Pangnirtung artists embark on Canadian tour
2002 print collection opens in galleries across North America on June 21
Two Pangnirtung printmakers will be showcasing their talents in eight eastern Canadian cities this spring.
Funded by the department of sustainable development, Andrew Qappik and Noah Maniapik will leave Pangnirtung June 19 and embark on a 10-day tour to promote Inuit printmaking from the community.
They see themselves as ambassadors for Nunavut, but specifically for Pangnirtung, which is one of the most well-known printmaking communities along with Cape Dorset, Baker Lake and Holman, NWT.
The 2002 Pangnirtung Community Print Collection opens in galleries across North America on June 21, the first day of summer and National Aboriginal Day.
The collection will showcase 31 prints representing the work of 10 printmakers, based on the original images of 13 Pangnirtung artists. A variety of techniques, including stencil, relief print and etching are represented in the collection. About 25 galleries across Canada and the United States from Ann Arbour, Michigan, to Seattle, Washington, will be exhibiting the prints.
Qappik, Maniapik and the general manager of the Uqqurmiut Centre for Arts & Crafts in Pangnirtung, Peter Wilson, will be at the Houston North Gallery in Lunenburg, Nova Scotia, on June 21 for the official opening of the collection. Gallery owner and filmmaker John Houston will make a presentation. The master printmakers will be at the gallery the next day as well to demonstrate their technique and answer questions.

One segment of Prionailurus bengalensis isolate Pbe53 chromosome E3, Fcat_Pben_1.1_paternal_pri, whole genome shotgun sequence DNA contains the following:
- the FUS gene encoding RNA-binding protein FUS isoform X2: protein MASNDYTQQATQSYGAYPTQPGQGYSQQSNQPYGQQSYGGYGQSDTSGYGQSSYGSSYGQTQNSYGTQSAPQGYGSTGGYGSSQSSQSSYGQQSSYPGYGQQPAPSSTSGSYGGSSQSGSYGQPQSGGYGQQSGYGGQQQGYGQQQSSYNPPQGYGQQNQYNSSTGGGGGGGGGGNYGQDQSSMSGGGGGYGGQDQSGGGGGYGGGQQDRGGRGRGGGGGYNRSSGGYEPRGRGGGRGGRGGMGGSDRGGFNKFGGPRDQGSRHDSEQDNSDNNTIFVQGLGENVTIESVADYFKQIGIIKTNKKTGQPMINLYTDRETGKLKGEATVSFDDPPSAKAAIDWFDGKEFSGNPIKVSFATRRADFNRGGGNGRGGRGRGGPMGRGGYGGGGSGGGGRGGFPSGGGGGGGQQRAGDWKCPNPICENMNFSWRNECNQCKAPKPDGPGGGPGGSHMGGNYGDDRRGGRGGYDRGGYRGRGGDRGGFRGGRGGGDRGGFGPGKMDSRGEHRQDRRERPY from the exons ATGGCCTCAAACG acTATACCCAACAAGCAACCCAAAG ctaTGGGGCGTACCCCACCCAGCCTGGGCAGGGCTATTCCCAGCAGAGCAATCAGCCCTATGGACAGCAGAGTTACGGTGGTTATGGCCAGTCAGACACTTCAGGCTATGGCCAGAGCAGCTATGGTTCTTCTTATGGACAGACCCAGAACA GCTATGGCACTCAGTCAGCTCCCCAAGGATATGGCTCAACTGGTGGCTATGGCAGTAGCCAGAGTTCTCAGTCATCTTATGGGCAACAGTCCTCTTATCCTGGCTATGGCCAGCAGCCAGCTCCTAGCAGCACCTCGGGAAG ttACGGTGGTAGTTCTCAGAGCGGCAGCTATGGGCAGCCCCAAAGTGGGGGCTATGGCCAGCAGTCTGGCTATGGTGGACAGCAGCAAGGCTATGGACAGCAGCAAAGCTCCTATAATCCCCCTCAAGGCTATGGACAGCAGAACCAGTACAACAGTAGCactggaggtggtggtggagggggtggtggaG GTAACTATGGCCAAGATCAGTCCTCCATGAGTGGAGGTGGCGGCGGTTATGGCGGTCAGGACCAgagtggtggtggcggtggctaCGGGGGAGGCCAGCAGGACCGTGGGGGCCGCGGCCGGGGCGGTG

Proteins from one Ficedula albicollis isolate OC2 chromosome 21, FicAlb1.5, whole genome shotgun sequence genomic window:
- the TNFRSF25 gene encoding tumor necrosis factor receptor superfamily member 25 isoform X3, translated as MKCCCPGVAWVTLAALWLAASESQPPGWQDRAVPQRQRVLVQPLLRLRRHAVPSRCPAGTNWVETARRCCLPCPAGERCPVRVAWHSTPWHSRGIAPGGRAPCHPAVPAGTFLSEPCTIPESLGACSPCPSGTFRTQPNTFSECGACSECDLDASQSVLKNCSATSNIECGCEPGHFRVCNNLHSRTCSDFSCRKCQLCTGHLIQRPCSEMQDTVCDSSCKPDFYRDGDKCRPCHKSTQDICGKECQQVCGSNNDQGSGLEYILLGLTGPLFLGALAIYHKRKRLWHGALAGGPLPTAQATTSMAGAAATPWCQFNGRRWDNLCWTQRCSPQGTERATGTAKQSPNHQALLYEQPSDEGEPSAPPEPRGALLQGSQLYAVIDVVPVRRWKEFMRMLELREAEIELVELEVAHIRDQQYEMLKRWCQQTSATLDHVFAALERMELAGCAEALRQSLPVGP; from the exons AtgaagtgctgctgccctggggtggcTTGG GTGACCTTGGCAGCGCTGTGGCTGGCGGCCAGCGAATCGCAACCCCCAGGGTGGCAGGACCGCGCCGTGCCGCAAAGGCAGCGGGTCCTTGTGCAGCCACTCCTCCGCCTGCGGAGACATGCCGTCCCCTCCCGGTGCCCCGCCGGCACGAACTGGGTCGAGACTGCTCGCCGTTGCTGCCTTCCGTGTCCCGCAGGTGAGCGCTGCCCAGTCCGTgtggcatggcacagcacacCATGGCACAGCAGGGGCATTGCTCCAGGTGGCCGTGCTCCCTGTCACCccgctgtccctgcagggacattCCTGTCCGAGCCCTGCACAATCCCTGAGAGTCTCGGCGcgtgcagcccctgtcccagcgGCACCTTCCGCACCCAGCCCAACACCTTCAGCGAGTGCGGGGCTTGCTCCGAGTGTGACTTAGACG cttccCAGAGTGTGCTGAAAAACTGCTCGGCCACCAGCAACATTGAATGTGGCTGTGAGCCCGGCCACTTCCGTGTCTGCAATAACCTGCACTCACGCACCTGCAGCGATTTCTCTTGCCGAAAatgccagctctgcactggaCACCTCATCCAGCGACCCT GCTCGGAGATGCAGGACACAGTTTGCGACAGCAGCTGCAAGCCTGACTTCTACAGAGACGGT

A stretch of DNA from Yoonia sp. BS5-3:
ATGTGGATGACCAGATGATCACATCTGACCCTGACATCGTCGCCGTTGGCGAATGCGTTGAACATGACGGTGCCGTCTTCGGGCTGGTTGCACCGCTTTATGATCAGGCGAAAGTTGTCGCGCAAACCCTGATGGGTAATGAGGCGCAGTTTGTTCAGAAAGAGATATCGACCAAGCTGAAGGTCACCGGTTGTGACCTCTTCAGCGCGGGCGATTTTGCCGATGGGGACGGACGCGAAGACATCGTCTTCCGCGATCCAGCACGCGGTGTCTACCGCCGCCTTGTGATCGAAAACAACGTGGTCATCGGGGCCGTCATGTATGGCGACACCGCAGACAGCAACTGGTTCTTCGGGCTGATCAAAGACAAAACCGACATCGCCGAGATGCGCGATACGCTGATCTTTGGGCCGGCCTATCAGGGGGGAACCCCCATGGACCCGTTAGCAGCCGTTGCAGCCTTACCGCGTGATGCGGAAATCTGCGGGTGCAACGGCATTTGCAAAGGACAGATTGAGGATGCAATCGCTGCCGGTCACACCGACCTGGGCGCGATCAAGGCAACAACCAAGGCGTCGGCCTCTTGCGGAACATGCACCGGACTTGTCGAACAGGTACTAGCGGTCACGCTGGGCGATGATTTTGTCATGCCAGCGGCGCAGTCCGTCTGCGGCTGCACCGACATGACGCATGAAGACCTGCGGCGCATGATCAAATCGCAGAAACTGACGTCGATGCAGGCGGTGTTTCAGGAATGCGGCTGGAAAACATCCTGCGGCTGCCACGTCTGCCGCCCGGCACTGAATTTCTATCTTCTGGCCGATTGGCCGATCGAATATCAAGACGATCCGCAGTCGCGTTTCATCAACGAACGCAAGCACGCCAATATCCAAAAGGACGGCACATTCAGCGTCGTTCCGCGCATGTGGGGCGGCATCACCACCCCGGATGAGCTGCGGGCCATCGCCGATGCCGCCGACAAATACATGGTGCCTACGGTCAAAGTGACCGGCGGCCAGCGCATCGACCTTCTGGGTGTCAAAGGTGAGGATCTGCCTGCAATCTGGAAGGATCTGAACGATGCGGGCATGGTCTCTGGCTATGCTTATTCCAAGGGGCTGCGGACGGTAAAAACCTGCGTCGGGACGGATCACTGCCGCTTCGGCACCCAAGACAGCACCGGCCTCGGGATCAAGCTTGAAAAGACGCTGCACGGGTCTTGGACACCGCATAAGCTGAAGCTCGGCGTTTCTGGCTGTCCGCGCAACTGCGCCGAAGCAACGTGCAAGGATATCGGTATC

“When an interested public has an opportunity to meet and shake hands with one or two of Arctic Canada’s authentic Inuit artists and to speak with these individuals about their work, their culture and life up north, it all contributes to a greater sense of appreciation for the images,” Wilson said. Having a direct connection with the artist makes some people want to own a print even more, he said.
While in Nova Scotia, Qappik and Maniapik will demonstrate their art for the students of master printmaker Judith Leidl at Acadia University in Wolfville. Leidl was the arts advisor for this year’s print collection.
The Pangnirtung group will leave for Ontario on June 25 and give a demonstration at the Snow Goose Gallery in Ottawa before visiting Gallery Indigena in Stratford and maybe taking in a Shakespearean play. The artists will stop at the Native Art Gallery in Oakville and will be in Toronto on June 29 at the Guild Shop and the Feheley Fine Art gallery.
The artists will leave for Baffin Island June 30, but not before they have their fill of sightseeing and shopping.
“Art supplies are a lot easier to get and cheaper down South,” Qappik said.
Maniapik said good stencil brushes are non-existent in the North and that he has a very long shopping list.
The artists are hoping there will be time for a visit to Iqaluit’s Nunatta Sunakkutaangit Museum before crossing Cumberland Sound for home.